business advice | Feb 2, 2021 |
What’s the secret to hiring in a virtual world?

Dear Sean,

As I’ve grown my team, I’ve been so proud of the close-knit work family I’ve built. Now we’re hiring again—and it’s going to be someone we’ve never met. In this virtual world, should I abandon the idea of a “culture fit” and focus on the new employee’s technical skills? What’s the secret to hiring in this environment?

Stumped on Staffing

Dear Stumped,

The quick answer to your question is culture first, technical capabilities second.

In my last column, I talked about the importance of culture and the metrics of success that you set. It is axiomatic that a fantastically run subpar system is almost always better than a poorly run superior system. I am of the belief that the value of new hires is mostly in being a solid support system with great team skills, as opposed to being rock stars.

To think of sports for a second, if the game is dependent on the strength of the weakest link (soccer, football, baseball) more than the strength of a superstar (basketball, hockey), then overpaying for a superstar does not make nearly as much sense as finding the best support player (whose pay is likely less than the superstar’s). For the most part, design firms have only one superstar (that’s you!), and everyone else is support. So ironically, even though you would think that design firms are star-centric, they really are not; they are weakest-link-centric.

Enter Herbie, a character from the business book The Goal by Eliyahu M. Goldratt, which tells the story of a Boy Scout hike to demonstrate the theory of constraints. There are 10 Scouts, each carrying a 50-pound pack; the hike is a few miles long, and no one can eat until everyone finishes it. Herbie is the kid who is much slower than the rest. For the group to complete the hike, their goal must be to bring him not only back into the pack, but to the front to set the pace. They are able to do that by taking weight out of his pack and redistributing it to the others—discovering along the way that if any one Scout gets overloaded, they soon become the new Herbie of the group.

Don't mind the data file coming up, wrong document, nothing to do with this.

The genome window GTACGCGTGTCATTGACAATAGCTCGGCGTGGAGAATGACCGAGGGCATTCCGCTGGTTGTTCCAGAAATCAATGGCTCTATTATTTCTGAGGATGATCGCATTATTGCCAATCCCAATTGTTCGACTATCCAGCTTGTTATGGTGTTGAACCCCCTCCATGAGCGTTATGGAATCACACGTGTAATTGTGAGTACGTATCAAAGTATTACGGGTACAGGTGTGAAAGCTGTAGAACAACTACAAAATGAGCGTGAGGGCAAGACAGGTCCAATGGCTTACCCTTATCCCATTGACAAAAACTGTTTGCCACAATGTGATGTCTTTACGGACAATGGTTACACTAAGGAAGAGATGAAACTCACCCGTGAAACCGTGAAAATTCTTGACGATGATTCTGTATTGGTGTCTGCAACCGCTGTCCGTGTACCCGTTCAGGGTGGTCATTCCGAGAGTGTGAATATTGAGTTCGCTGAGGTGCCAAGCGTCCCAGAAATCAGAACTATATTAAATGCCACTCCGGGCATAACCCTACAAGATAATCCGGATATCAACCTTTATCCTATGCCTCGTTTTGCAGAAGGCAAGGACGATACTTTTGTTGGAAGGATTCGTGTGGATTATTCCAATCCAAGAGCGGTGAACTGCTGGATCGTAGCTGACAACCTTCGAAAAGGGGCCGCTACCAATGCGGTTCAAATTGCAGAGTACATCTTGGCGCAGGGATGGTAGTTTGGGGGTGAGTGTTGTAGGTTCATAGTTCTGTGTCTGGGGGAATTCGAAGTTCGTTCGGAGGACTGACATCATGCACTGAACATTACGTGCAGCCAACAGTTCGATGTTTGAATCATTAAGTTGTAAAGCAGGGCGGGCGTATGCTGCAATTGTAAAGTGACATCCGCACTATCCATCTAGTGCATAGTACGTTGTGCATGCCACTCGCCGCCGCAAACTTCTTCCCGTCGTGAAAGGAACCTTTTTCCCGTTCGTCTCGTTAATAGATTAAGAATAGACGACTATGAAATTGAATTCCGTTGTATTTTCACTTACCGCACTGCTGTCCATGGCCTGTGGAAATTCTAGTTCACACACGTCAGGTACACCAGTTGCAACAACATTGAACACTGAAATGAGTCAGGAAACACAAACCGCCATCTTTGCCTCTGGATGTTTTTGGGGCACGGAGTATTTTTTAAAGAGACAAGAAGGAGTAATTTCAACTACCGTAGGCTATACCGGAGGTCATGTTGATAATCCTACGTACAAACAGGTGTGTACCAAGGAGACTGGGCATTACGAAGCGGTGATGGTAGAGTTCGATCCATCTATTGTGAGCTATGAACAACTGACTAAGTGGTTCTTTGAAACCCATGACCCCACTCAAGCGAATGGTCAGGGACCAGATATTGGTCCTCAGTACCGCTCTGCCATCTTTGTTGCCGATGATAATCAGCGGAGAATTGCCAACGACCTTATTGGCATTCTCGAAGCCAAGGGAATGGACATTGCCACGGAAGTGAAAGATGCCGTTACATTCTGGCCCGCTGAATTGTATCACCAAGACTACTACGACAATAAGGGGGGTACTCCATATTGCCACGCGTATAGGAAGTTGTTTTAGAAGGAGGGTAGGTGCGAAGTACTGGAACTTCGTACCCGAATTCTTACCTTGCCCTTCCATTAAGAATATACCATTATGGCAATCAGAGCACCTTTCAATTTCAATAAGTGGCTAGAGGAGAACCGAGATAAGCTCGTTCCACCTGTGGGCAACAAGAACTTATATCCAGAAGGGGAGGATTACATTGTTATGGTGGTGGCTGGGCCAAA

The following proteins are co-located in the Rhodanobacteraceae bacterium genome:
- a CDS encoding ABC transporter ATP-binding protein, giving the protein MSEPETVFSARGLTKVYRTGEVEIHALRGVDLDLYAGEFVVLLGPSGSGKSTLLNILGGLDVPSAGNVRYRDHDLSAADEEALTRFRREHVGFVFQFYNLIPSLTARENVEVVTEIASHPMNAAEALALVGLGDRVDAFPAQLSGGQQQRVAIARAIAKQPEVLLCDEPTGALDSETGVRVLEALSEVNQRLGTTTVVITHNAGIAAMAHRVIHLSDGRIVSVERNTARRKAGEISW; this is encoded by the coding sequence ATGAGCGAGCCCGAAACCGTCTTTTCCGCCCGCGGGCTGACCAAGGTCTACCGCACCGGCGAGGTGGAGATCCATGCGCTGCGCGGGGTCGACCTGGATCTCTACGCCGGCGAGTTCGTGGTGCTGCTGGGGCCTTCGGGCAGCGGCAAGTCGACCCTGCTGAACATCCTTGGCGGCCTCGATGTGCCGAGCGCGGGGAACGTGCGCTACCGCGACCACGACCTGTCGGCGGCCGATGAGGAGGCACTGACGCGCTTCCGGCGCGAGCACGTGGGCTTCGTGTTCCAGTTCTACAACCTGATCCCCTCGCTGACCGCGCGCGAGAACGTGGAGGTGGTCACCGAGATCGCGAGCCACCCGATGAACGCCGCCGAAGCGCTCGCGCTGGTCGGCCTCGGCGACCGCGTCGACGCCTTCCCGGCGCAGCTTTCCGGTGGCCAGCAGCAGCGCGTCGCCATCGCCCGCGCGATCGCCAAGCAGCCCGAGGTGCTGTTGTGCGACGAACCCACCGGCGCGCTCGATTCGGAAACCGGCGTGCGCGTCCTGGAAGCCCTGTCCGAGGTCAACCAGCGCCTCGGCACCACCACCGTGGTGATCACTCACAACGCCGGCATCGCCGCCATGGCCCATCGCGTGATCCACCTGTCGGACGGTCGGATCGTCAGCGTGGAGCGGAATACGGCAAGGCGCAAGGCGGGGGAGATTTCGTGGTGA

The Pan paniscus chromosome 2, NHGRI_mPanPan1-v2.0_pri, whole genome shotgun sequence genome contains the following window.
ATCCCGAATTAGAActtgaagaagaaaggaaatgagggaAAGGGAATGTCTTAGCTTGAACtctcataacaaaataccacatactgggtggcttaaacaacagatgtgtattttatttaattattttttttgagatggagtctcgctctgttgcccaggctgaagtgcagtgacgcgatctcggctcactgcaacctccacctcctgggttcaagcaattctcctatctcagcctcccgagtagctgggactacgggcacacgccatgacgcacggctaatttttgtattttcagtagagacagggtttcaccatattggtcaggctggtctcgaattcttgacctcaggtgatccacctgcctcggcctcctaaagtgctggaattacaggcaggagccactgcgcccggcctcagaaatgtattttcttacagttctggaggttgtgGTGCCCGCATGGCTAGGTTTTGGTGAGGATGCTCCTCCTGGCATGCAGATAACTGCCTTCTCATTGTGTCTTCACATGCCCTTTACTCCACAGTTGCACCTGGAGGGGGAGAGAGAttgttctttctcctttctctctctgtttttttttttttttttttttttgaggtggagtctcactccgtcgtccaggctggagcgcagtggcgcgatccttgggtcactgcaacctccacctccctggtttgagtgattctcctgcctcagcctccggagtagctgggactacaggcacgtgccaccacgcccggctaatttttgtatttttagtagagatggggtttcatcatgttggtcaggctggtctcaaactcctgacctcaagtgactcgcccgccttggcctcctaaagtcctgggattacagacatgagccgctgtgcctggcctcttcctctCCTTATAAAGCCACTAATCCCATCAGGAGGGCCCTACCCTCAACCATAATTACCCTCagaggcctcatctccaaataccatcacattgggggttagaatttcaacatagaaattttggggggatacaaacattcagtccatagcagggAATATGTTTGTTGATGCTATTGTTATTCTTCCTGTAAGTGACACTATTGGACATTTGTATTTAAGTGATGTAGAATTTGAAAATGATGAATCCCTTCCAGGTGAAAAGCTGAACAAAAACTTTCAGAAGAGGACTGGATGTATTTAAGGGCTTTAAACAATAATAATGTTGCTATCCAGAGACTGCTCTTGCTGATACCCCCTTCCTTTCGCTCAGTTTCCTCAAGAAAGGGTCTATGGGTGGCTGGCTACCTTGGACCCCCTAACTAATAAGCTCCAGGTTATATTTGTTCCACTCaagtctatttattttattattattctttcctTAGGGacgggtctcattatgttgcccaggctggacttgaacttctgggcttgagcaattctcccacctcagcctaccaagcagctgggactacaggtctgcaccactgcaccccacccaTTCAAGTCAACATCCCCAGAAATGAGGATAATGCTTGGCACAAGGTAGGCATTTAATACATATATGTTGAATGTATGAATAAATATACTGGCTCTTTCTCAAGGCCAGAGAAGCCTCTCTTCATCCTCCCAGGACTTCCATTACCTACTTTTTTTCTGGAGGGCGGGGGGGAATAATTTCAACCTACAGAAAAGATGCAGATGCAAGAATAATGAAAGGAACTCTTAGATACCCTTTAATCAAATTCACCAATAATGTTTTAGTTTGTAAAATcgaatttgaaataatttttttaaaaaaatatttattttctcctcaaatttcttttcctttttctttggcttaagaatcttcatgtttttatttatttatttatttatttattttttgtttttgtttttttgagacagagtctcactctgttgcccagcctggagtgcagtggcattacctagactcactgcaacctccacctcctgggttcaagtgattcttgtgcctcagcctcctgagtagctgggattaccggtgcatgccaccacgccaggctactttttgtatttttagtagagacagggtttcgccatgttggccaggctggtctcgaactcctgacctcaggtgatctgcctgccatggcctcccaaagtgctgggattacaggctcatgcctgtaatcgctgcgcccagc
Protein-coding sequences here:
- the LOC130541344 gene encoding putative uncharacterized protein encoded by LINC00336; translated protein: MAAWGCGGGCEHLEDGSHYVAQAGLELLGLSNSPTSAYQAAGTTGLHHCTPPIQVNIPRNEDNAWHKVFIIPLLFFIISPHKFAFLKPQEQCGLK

The real question for you is, are you still in the mode of offloading weight?

If you are, then you want to hire the strongest player in the area you are looking to hire for. You need to look at who the best in that market is and be willing to pay for them. This means you have to look at your billing practices and make sure your pricing reflects the talent necessary to do the work your clients demand of you, your art and your firm—all in the context of your culture.

Easy enough. However, the larger point is to understand two things about Herbie: First, you are Herbie. If it is about offloading weight so that you can keep up, then the only way to do so effectively is to know that it is permanent. If you are getting dragged back into production, then you really have not offloaded weight.

More important, though, is to recognize that the real value is when you can improve Herbie. For instance, if weight is related to speed, then if Herbie lost 10 pounds, he could take on eight pounds and still be faster. So if you invested first in what would make you stronger in what you do (likely design, both creation and detailing), you would be able to move more efficiently and provide a better flow to your team. Then, Herbie would be pushing instead of dragging, all while taking some weight back.

If you hire support team members who know how your system works and are technically capable, your firm will get exponentially better. The whole point is to focus on you, the single most important asset in the business. Most stop at offloading the pack, when the real opportunity exists in investing in making you better (i.e., hiring a trainer). If you rethink your question in that context, perhaps you will not only get a competent employee, but also improve your culture.

The improvement will look like a distillation process whose result is an ever-purer expression of what your design stands for. Clarity of purpose is where resilience and conviction live, and this conviction, above all else, is what your clients pay for. Developing deeper conviction will reveal better clients who will provide the future you seek. Better to hire for this mission than just to fill a gap, right?

Homepage photo © Tampatra/Adobe Stock


Sean Low is the go-to business coach for interior designers. His clients have included Nate Berkus, Sawyer Berson, Vicente Wolf, Barry Dixon, Kevin Isbell and McGrath II. Low earned his law degree from the University of Pennsylvania, and as founder-president of The Business of Being Creative, he has long consulted for design businesses. In his Business Advice column for BOH, he answers designers’ most pressing questions. Have a dilemma? Send us an email—and don’t worry, we can keep your details anonymous.

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